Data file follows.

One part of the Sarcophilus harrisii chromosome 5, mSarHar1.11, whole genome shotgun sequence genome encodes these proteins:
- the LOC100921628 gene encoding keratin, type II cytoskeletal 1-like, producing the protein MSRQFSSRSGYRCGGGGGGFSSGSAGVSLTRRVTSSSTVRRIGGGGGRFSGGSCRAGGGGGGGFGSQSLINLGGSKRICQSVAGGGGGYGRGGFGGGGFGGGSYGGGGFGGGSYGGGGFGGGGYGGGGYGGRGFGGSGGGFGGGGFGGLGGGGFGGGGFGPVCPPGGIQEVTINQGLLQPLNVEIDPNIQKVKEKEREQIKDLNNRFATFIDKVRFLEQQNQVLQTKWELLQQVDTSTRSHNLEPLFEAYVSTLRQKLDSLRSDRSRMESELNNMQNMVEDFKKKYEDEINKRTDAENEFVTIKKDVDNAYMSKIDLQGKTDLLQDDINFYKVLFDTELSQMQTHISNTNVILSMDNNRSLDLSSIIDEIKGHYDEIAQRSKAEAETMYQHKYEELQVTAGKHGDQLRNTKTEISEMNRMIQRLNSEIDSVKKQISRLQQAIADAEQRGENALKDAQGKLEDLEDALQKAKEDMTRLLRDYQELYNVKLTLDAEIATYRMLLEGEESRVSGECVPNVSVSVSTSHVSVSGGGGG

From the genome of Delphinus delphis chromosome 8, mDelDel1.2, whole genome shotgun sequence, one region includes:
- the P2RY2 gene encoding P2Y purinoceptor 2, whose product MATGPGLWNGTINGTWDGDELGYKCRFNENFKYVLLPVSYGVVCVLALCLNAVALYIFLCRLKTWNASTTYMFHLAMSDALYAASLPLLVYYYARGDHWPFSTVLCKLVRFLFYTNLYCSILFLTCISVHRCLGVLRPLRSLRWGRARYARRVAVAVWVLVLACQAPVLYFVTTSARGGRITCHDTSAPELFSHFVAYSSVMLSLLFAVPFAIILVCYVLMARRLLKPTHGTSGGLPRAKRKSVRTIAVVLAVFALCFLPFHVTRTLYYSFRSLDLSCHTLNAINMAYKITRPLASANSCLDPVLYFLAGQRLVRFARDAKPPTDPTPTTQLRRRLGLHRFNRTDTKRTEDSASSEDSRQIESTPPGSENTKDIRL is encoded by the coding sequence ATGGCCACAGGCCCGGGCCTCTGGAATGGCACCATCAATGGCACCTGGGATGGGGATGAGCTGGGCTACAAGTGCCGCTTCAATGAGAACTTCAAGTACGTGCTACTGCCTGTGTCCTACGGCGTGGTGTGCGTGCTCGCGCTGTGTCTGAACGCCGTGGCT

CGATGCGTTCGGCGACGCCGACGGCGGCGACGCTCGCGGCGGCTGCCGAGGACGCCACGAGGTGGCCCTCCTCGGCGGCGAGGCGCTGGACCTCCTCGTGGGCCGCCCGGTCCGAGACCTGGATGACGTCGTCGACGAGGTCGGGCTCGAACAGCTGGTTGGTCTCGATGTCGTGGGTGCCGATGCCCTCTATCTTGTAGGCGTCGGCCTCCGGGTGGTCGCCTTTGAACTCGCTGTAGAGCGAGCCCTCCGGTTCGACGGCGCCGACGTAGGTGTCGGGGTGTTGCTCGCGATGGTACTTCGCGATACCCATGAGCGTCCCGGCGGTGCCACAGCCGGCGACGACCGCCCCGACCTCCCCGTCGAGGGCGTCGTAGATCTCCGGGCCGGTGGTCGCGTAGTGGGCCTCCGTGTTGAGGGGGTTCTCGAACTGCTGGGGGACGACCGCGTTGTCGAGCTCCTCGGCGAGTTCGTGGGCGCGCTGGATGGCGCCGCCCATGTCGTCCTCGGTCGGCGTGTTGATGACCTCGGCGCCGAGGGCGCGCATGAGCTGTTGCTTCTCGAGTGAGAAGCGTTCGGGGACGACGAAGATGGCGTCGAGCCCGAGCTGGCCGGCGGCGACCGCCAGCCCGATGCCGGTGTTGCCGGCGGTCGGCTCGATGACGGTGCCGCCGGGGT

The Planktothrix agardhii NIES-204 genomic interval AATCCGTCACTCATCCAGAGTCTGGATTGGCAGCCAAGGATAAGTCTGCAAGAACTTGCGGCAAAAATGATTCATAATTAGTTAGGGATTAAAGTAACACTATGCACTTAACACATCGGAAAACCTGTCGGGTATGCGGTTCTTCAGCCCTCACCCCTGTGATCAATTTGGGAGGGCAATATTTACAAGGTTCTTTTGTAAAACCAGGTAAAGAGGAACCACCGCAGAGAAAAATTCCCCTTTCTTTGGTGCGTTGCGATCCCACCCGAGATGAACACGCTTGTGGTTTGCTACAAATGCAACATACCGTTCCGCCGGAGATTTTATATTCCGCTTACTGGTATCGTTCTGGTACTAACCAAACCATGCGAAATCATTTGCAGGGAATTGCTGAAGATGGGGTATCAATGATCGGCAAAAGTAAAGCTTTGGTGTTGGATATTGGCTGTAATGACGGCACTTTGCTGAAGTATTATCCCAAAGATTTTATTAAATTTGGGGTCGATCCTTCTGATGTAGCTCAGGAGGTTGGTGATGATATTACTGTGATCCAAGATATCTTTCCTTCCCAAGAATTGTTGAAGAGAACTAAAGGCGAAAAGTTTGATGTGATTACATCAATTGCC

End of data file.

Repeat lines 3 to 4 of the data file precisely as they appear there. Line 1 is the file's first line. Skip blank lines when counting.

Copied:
From the genome of Delphinus delphis chromosome 8, mDelDel1.2, whole genome shotgun sequence, one region includes:
- the P2RY2 gene encoding P2Y purinoceptor 2, whose product MATGPGLWNGTINGTWDGDELGYKCRFNENFKYVLLPVSYGVVCVLALCLNAVALYIFLCRLKTWNASTTYMFHLAMSDALYAASLPLLVYYYARGDHWPFSTVLCKLVRFLFYTNLYCSILFLTCISVHRCLGVLRPLRSLRWGRARYARRVAVAVWVLVLACQAPVLYFVTTSARGGRITCHDTSAPELFSHFVAYSSVMLSLLFAVPFAIILVCYVLMARRLLKPTHGTSGGLPRAKRKSVRTIAVVLAVFALCFLPFHVTRTLYYSFRSLDLSCHTLNAINMAYKITRPLASANSCLDPVLYFLAGQRLVRFARDAKPPTDPTPTTQLRRRLGLHRFNRTDTKRTEDSASSEDSRQIESTPPGSENTKDIRL is encoded by the coding sequence ATGGCCACAGGCCCGGGCCTCTGGAATGGCACCATCAATGGCACCTGGGATGGGGATGAGCTGGGCTACAAGTGCCGCTTCAATGAGAACTTCAAGTACGTGCTACTGCCTGTGTCCTACGGCGTGGTGTGCGTGCTCGCGCTGTGTCTGAACGCCGTGGCT